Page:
Sullivan: UVA Embarking on ‘Something Very Great and Very New’

Sullivan: UVA Embarking on ‘Something Very Great and Very New’

UVA President Teresa A. Sullivan delivered the State of the University Address on Monday afternoon, focusing on the ways in which the University community will honor the institution’s traditions. (Photo by Dan Addison, University Communications)

As the University of Virginia prepares to celebrate its bicentennial, “the future looks exceptionally bright,” President Teresa A. Sullivan declared Monday in a “State of the University Address” to members of the University community and the Faculty Senate.

“We’re approaching a monumental period in our University’s history, one that will draw together every member of our community – those of us here in Charlottesville, and others across the nation and around the world,” Sullivan told those in attendance at the Harrison-Small Auditorium.

“The bicentennial gives us an opportunity to look back at UVA’s past 200 years, and we’ll do that in appropriate ways,” she said. “But also – and more importantly – this is our chance to look forward.”

(Read the full text of Sullivan’s prepared speech or view a transcript.)

As Sullivan reflected on UVA’s past, she noted the expectations that were placed on the University from the time of its establishment, citing the words of John Adams in a letter to University founder Thomas Jefferson: “I congratulate you and Madison and Monroe. … From such a noble triumvirate, the world will expect something very great and very new.”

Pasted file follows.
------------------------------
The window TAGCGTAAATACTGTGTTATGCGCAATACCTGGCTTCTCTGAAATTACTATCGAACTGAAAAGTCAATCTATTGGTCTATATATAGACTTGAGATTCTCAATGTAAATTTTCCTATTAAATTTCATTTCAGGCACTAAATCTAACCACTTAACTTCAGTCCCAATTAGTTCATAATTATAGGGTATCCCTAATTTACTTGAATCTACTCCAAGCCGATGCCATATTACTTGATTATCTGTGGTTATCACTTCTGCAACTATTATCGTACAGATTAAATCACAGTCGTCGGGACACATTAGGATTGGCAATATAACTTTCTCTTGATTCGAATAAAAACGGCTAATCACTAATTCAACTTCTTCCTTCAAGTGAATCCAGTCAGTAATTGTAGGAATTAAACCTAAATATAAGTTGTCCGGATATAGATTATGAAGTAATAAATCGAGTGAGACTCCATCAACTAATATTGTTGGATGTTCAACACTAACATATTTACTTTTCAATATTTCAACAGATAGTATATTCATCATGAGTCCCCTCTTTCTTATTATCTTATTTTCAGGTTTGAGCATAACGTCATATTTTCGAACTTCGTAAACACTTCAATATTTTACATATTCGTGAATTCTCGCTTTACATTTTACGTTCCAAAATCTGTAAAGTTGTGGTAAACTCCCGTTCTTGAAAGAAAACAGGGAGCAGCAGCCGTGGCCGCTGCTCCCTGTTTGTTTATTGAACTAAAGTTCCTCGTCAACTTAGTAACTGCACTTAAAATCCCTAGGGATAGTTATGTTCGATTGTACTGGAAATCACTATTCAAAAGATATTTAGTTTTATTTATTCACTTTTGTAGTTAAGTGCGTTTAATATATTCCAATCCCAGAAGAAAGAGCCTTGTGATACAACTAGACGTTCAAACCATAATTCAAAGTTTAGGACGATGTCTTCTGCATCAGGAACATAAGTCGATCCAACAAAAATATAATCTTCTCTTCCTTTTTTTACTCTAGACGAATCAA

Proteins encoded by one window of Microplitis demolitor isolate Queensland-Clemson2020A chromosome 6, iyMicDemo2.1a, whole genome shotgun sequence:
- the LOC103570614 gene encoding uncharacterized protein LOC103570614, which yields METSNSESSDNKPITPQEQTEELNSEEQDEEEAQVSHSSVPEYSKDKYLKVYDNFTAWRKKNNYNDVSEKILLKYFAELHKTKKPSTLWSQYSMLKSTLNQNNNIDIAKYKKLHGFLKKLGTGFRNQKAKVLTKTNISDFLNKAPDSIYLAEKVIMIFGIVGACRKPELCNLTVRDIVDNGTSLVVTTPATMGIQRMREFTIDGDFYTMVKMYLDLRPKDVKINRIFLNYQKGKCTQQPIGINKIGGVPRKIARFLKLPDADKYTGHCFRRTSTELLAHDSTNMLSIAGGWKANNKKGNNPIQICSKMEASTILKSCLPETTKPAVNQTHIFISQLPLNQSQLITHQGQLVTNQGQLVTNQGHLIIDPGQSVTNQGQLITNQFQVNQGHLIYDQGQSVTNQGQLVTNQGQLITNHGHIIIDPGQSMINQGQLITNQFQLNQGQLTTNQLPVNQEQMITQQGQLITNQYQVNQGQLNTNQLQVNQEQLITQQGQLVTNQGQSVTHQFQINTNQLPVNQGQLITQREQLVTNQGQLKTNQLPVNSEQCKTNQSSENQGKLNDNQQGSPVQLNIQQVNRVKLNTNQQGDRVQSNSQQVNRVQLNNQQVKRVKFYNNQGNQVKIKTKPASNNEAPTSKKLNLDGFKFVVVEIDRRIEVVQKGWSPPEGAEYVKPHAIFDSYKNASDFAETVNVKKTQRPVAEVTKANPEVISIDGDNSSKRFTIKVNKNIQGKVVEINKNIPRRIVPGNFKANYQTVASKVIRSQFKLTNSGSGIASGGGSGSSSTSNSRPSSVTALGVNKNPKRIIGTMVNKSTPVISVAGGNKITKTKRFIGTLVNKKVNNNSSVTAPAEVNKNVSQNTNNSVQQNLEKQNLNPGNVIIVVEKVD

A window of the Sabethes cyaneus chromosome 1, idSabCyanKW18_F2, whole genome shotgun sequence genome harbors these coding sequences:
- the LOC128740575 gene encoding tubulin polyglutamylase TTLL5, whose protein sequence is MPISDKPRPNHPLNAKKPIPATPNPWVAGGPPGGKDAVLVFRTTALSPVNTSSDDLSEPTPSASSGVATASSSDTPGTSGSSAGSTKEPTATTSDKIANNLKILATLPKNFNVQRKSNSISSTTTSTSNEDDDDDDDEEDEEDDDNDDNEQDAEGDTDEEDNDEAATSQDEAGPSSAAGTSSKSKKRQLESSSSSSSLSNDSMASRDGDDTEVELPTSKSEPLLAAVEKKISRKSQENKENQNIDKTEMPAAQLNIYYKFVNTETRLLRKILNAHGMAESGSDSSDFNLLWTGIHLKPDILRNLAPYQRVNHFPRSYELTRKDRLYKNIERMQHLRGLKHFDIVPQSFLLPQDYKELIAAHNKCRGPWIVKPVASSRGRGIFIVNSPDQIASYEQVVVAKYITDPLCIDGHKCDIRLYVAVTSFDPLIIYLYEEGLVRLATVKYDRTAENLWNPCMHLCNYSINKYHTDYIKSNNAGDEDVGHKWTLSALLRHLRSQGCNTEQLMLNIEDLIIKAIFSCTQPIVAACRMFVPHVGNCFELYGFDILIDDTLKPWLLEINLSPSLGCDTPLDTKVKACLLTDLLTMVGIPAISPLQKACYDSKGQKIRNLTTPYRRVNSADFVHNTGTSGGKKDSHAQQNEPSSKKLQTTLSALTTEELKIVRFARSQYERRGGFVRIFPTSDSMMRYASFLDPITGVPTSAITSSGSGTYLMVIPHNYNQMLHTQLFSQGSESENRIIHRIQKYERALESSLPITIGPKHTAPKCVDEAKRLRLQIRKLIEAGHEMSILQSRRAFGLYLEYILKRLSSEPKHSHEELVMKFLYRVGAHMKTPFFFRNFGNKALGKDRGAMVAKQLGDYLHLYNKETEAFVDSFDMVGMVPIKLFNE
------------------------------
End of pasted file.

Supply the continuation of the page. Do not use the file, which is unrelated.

According to Sullivan, the University will continue its record of excellence while focusing on the progress that is yet to be made by combining traditions with innovation.

“The world will continue to expect something very great and very new from UVA,” Sullivan said. “Those two qualities – greatness and newness – are mutually dependent. UVA will continue to be great in its third century only if we commit ourselves to make it new, again and again, in a continuous cycle of innovation and reinvention.”

Sullivan offered several examples of how UVA is following through on that mission. She noted the 2013 establishment of the President’s Commission on Slavery and the University and its continued efforts to explore UVA’s historical relationship with slavery.

She also highlighted the completion of renovations to the Rotunda, a significant accomplishment that will contribute to an improved University experience for students. About 20 courses are being held this fall in the building – the centerpiece of the University’s original, Jefferson-designed “Academical Village,” which now also includes student study spaces.